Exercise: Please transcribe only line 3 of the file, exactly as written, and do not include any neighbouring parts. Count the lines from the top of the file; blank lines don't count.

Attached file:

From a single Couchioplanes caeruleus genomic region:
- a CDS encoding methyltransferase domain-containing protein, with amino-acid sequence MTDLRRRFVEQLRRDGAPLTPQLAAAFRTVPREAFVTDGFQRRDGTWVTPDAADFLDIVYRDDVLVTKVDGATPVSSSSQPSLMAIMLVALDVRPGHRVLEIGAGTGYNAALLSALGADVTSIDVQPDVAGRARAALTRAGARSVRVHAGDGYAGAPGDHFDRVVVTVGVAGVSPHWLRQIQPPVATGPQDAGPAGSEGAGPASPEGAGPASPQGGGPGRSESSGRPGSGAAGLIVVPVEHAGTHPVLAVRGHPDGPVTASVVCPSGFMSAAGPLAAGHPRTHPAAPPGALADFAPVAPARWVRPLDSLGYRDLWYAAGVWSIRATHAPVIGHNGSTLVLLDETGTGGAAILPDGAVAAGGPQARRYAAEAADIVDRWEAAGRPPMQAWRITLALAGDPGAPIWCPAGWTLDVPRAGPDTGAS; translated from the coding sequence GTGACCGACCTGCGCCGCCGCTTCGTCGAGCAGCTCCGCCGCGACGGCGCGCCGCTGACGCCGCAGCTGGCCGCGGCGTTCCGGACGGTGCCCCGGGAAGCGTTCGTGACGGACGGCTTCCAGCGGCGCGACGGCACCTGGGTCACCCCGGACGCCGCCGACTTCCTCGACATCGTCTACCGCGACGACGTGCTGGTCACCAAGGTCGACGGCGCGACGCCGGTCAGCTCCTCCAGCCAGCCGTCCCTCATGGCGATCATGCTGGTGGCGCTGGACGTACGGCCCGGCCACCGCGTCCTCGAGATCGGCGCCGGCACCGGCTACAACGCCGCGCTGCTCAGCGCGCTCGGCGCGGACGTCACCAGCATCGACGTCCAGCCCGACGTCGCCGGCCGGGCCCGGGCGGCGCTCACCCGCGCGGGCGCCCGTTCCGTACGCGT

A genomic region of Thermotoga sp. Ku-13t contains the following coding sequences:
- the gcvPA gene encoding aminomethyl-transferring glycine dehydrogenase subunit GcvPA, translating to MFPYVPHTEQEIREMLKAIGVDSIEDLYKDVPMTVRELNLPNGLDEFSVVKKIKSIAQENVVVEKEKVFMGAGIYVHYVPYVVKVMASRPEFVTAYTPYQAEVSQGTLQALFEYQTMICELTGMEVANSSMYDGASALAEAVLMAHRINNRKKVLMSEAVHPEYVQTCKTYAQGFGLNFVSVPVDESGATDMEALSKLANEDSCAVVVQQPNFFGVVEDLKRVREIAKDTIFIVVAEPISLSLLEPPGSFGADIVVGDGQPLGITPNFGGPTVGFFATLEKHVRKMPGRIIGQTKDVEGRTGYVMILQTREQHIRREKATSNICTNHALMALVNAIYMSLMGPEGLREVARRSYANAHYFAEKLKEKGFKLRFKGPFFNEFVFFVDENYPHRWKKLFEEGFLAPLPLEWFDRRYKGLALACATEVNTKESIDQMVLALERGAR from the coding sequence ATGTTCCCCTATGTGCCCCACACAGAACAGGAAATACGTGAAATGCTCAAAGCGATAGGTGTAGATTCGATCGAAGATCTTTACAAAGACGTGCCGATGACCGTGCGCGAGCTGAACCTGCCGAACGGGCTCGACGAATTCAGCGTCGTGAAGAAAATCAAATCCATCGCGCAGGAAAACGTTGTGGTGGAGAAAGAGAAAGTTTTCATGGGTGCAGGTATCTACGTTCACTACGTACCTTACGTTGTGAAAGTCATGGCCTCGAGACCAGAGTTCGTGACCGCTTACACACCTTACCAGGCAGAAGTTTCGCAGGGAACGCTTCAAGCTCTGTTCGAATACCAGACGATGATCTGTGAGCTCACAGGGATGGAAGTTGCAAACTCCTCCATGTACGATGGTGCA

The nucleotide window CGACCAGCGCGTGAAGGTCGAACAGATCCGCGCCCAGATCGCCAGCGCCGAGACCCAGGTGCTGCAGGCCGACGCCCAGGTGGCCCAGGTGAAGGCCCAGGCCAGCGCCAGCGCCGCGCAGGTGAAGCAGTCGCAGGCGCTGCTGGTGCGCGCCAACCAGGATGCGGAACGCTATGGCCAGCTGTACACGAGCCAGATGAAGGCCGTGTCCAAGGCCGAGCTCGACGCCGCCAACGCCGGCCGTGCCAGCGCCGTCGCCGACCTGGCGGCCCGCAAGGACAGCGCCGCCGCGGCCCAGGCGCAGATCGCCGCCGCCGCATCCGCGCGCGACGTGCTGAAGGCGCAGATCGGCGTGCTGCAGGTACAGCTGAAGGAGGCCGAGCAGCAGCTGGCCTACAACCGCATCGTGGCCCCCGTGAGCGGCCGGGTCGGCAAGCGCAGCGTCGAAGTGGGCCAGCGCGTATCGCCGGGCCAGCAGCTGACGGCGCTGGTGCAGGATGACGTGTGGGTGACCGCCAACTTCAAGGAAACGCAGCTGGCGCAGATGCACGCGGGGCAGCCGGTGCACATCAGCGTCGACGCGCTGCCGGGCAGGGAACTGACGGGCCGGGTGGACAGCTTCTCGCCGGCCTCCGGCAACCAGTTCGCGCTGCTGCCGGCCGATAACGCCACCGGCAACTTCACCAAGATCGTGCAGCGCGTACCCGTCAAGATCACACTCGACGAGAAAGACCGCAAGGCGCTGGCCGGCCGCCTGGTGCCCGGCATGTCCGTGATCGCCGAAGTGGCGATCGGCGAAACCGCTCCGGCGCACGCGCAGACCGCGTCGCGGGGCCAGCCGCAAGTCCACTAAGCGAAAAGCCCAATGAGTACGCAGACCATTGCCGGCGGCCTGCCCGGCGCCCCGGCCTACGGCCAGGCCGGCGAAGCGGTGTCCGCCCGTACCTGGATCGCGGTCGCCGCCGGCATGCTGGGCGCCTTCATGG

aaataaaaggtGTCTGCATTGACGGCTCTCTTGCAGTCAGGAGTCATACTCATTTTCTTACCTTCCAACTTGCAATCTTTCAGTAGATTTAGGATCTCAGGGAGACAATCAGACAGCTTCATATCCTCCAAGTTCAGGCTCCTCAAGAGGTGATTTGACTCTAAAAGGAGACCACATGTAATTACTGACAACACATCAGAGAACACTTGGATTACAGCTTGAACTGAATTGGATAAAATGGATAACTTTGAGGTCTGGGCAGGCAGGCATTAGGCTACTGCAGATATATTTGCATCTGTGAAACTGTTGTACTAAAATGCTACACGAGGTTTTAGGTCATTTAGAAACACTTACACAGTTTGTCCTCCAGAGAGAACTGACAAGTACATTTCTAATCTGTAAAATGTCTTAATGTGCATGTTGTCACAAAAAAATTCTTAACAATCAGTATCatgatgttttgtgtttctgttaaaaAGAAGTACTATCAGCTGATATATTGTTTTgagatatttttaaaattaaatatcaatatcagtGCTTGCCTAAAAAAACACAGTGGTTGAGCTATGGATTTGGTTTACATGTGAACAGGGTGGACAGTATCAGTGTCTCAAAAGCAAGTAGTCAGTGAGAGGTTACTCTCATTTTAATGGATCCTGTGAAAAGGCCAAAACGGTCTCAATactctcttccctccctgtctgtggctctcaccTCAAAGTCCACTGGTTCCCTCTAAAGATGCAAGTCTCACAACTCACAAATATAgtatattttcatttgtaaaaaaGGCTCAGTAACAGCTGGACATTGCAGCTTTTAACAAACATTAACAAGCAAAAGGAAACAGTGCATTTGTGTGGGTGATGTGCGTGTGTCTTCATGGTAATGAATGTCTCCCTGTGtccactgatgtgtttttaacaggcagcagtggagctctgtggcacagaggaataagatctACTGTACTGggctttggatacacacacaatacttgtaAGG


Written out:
A genomic region of Thermotoga sp. Ku-13t contains the following coding sequences: